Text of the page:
- Rusnok to oversee Czech monetary authority starting July 1
- He’ll face debates on koruna cap exit, negative rates, euro
Czech President Milos Zeman will appoint Jiri Rusnok as the next central bank governor on Wednesday, putting a trusted ally in charge of the monetary authority he’s scolded for pursuing unconventional stimulus.
Rusnok, whose previous posts include interim prime minister, finance minister and pension fund executive, has disagreed with Zeman’s criticism since he joined the rate-setting board two years ago. The grey-haired 55-year-old has embraced the bank’s regime of holding rates near zero and limiting currency gains. Here are the five biggest challenges he’ll face as he starts his six-year term on July 1.
1. Exiting the currency cap
Rusnok will oversee preparations for scrapping the limit on koruna gains, now set at about 27 per euro, that was imposed in 2013 to ward off deflation. After repeatedly intervening in the market to defend the cap, the bank will try to secure a smooth exit and prevent sharp appreciation when it removes the shackles. The exact logistics have yet to be determined, with the bank’s board discussing both a one-off move and a series of gradual steps.
2. Negative rates
The central bank is also debating using negative interest rates to deter speculative capital inflows once the koruna regime ends. Rusnok has said he sees a “low likelihood” of cutting the benchmark from 0.05 percent, which policy makers have dubbed “technical zero.” He’s also warned, however, that the central bank can’t rule that out if it needs to cool excessive appreciation pressure on the koruna.
3. Hitting inflation goal
The central bank has struggled to bring consumer-price growth back to its 2 percent target as cheap energy prices continue to undercut headline inflation. The regulator sees itself keeping the currency regime in place until around the middle of next year and scrapping it only when its forecasts show it won’t have re-impose non-standard measures.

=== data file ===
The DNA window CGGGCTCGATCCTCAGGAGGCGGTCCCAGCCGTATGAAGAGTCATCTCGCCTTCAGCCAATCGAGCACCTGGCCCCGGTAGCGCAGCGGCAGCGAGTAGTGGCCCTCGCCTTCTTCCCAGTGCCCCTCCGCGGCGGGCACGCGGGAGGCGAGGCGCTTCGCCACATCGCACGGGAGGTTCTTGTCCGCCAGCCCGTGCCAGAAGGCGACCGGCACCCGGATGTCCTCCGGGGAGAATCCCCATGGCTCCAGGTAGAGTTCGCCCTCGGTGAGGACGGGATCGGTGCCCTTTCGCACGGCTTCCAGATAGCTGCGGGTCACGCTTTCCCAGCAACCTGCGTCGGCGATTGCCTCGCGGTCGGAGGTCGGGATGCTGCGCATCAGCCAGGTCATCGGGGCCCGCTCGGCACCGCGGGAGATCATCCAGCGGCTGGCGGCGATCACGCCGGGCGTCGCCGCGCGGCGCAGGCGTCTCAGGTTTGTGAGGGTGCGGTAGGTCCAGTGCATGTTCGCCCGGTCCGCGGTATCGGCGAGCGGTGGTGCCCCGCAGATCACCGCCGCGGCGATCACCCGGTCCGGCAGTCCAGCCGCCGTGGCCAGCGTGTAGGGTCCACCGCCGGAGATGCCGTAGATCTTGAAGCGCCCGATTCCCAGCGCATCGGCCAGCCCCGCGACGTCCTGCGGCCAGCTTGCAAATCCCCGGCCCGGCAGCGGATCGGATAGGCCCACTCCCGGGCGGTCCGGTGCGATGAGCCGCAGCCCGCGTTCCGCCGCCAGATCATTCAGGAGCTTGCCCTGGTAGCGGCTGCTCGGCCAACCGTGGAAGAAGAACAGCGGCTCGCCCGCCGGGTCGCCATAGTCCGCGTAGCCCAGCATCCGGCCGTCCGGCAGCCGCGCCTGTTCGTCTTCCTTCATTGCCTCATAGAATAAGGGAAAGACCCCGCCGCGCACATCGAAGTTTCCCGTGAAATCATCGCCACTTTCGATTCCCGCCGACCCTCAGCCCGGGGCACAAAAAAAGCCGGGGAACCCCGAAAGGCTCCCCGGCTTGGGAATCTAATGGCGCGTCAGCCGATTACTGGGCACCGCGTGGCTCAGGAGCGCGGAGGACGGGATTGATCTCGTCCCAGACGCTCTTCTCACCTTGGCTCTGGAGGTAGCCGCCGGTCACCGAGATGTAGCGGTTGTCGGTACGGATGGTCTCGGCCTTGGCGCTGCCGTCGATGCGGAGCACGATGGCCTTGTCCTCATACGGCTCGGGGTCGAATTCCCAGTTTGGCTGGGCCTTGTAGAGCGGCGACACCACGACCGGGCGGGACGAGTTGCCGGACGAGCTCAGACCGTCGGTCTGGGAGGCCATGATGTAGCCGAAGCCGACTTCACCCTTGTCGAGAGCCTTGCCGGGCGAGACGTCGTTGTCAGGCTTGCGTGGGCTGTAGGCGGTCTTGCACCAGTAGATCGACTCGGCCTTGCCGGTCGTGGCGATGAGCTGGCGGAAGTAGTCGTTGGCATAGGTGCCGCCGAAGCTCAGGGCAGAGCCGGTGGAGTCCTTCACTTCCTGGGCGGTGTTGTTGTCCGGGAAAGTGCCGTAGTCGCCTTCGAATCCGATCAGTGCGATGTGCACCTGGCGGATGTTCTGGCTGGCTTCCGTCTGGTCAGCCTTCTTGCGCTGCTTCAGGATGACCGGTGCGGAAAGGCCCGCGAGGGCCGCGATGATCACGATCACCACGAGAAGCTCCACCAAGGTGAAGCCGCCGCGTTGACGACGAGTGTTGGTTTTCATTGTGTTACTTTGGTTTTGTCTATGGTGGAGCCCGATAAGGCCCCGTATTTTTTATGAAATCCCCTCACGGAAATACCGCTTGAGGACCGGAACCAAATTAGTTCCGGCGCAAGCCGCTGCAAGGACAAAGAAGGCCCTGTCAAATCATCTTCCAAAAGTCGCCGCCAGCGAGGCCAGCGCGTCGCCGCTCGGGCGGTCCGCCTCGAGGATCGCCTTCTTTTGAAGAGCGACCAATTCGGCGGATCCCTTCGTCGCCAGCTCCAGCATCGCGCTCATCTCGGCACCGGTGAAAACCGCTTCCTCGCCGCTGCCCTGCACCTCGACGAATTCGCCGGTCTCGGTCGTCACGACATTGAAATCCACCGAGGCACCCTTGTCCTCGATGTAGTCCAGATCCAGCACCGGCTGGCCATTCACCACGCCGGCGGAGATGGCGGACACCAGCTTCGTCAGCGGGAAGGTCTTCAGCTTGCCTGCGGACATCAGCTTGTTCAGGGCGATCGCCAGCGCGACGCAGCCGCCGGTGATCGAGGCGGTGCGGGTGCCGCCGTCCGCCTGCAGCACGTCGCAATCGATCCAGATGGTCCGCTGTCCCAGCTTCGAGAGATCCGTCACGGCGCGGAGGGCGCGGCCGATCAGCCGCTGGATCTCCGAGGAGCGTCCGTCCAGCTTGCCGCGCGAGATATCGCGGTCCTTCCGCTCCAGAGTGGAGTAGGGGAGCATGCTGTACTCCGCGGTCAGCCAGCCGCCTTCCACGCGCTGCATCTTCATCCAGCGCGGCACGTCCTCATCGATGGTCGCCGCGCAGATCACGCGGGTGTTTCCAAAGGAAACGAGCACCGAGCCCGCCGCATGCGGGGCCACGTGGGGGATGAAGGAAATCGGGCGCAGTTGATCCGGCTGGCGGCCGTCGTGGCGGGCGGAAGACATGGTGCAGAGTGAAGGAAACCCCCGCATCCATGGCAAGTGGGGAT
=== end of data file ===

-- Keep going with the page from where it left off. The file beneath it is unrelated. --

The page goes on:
4. Euro debate
The Czechs, along with their other ex-communist European Union peers, are technically obliged to adopt the euro. While the central bank’s role in the process is only advisory, its status as a respected institution gives it a powerful voice in shaping public discussion. Rusnok has been less dismissive of the idea of ditching the koruna than other rate setters and has said sharing a currency with the country’s main trading partner, Germany, would benefit Czech industry. He’s characterized the government’s idea that 2020 is the earliest possible entry date as unrealistically soon, and he told Technik magazine this month he’ll try to secure adoption “at the right time and at optimal conditions.”
5. Bank regulation
Czech policy makers have opposed some parts of the EU’s plans to unify financial supervision and regulation, arguing that keeping that in house means well-capitalized domestic banks are better insulated from credit meltdowns elsewhere in Europe. Rusnok is less critical of the plan and doesn’t see a “fundamental problem” in the fact that adopting the euro automatically means joining the European Banking Union, according an interview with Lidove Noviny last year. Apart from the joint rules for supervision and regulation, the banking body also designs joint rescue mechanisms for crises, Rusnok said.